In the wake of the recent shootings at the Clackamas Town Center and Sandy Hook Elementary School, we’re looking into some of the potential ways to prevent such tragedies in the future. We’ve discussed security in schools, mental health resources for parents and kids, gun laws and, most recently, mental health care available to “transition age youth.”
Next we will explore whether or not there is a relationship between violent video games and violence in the real world. As the national conversation around gun violence progresses, video games have been cited as a contributing factor. But while some are blaming violent video games, others assert that there is no link between playing violent games and actually being violent. And while there seems to be agreement that violent behaviors are rarely spurred by a single factor, the role and weight of each factor, including violent video games, is still being debated.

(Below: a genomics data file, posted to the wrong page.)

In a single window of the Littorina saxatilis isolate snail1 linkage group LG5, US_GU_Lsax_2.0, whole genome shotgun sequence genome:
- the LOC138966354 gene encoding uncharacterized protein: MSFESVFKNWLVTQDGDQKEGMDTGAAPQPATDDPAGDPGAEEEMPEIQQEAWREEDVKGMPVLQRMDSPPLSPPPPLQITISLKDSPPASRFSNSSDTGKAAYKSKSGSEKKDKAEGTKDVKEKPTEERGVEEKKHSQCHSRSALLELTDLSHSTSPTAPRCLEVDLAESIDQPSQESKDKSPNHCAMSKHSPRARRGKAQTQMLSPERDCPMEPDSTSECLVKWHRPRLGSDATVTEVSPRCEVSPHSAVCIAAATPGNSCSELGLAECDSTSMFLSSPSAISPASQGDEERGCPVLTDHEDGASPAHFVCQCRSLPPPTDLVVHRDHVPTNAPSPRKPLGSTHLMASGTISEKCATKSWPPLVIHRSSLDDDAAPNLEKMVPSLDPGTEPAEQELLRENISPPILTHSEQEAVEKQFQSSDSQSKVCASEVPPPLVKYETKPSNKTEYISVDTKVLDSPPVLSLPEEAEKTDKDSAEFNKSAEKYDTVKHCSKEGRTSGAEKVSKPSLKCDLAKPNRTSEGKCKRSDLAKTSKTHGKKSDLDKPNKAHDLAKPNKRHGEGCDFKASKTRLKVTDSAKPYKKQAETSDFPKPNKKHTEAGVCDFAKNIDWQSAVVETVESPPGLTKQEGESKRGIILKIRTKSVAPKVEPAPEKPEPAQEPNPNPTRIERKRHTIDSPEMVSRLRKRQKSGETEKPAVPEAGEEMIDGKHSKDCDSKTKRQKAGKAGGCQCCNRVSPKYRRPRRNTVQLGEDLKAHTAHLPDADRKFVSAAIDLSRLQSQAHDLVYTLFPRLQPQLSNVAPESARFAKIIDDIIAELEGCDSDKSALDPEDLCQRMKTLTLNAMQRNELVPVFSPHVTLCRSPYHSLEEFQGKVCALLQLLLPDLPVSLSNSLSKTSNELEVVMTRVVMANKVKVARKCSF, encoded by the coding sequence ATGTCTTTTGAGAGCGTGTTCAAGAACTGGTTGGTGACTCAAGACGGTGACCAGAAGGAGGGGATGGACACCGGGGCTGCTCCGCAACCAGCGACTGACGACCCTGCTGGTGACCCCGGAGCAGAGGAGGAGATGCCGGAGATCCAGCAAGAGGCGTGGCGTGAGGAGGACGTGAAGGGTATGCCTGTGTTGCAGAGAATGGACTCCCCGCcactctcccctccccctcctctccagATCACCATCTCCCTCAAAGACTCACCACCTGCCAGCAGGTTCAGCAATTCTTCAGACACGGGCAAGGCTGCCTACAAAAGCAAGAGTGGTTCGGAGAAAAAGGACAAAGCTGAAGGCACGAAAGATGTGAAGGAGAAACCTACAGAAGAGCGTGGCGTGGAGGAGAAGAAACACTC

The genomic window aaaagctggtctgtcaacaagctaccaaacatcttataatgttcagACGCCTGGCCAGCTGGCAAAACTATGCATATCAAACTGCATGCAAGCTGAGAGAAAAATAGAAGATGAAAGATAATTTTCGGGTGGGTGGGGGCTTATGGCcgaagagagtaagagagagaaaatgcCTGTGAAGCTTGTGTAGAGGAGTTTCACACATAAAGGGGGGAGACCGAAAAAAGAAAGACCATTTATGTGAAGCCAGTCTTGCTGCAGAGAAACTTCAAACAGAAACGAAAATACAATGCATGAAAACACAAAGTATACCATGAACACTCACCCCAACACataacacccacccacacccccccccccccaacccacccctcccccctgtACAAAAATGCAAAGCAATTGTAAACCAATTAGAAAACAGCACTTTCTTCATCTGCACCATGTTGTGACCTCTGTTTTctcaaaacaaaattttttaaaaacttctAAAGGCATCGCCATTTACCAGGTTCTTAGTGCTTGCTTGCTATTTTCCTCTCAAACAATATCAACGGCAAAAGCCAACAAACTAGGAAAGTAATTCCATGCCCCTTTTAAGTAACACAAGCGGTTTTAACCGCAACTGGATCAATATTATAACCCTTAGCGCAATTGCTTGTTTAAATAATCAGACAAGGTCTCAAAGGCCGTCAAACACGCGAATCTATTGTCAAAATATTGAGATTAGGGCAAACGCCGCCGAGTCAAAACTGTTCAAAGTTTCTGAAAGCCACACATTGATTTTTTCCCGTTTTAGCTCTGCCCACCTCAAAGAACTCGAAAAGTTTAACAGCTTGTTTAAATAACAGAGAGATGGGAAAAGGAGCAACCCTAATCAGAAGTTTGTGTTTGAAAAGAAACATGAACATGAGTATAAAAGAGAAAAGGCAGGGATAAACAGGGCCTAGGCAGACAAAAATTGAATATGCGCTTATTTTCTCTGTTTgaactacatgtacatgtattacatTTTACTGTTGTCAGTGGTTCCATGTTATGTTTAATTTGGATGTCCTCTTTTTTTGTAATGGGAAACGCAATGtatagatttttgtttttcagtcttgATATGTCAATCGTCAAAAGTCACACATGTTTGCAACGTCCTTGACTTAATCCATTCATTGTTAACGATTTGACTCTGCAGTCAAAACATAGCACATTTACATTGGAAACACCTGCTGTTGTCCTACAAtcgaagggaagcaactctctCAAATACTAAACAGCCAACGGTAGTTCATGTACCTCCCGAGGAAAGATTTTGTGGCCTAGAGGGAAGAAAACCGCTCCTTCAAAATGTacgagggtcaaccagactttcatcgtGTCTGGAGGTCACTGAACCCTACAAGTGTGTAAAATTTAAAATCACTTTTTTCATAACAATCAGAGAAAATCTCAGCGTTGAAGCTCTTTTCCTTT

Do you play violent video games? Did you when you were younger? Do you have children who play violent video games? Do you see a link between video game violence and violent behavior?
- Christopher Ferguson: Associate Professor and chair of the department of psychology and communication at Texas A&M International University
- Sarah Coyne: Assistant Professor in the family life department at Brigham Young University